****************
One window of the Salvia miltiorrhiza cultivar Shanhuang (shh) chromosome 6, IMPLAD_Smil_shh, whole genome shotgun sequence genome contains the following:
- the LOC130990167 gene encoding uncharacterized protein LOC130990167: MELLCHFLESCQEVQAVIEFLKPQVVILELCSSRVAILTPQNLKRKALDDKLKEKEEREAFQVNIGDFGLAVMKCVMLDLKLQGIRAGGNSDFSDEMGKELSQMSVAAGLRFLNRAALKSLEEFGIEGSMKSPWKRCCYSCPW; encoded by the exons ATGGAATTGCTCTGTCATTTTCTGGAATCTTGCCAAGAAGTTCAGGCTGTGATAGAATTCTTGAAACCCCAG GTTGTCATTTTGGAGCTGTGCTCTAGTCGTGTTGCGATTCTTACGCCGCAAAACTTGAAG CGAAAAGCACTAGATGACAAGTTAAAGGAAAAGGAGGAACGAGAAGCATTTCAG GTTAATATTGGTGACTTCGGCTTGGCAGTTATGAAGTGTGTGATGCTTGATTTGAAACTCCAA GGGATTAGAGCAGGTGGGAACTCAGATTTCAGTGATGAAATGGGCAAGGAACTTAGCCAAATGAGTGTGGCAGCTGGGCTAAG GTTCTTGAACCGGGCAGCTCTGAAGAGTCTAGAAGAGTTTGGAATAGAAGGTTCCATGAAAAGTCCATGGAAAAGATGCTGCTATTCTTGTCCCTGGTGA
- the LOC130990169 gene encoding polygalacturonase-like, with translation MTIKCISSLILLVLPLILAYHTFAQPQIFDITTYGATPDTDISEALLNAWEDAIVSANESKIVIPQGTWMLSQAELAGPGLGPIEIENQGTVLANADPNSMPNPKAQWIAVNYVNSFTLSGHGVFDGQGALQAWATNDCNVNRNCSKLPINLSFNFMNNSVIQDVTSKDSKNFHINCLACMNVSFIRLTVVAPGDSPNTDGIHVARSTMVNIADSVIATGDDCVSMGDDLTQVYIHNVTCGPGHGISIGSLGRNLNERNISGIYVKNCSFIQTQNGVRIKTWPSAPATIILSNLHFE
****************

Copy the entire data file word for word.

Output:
One window of the Salvia miltiorrhiza cultivar Shanhuang (shh) chromosome 6, IMPLAD_Smil_shh, whole genome shotgun sequence genome contains the following:
- the LOC130990167 gene encoding uncharacterized protein LOC130990167: MELLCHFLESCQEVQAVIEFLKPQVVILELCSSRVAILTPQNLKRKALDDKLKEKEEREAFQVNIGDFGLAVMKCVMLDLKLQGIRAGGNSDFSDEMGKELSQMSVAAGLRFLNRAALKSLEEFGIEGSMKSPWKRCCYSCPW; encoded by the exons ATGGAATTGCTCTGTCATTTTCTGGAATCTTGCCAAGAAGTTCAGGCTGTGATAGAATTCTTGAAACCCCAG GTTGTCATTTTGGAGCTGTGCTCTAGTCGTGTTGCGATTCTTACGCCGCAAAACTTGAAG CGAAAAGCACTAGATGACAAGTTAAAGGAAAAGGAGGAACGAGAAGCATTTCAG GTTAATATTGGTGACTTCGGCTTGGCAGTTATGAAGTGTGTGATGCTTGATTTGAAACTCCAA GGGATTAGAGCAGGTGGGAACTCAGATTTCAGTGATGAAATGGGCAAGGAACTTAGCCAAATGAGTGTGGCAGCTGGGCTAAG GTTCTTGAACCGGGCAGCTCTGAAGAGTCTAGAAGAGTTTGGAATAGAAGGTTCCATGAAAAGTCCATGGAAAAGATGCTGCTATTCTTGTCCCTGGTGA
- the LOC130990169 gene encoding polygalacturonase-like, with translation MTIKCISSLILLVLPLILAYHTFAQPQIFDITTYGATPDTDISEALLNAWEDAIVSANESKIVIPQGTWMLSQAELAGPGLGPIEIENQGTVLANADPNSMPNPKAQWIAVNYVNSFTLSGHGVFDGQGALQAWATNDCNVNRNCSKLPINLSFNFMNNSVIQDVTSKDSKNFHINCLACMNVSFIRLTVVAPGDSPNTDGIHVARSTMVNIADSVIATGDDCVSMGDDLTQVYIHNVTCGPGHGISIGSLGRNLNERNISGIYVKNCSFIQTQNGVRIKTWPSAPATIILSNLHFE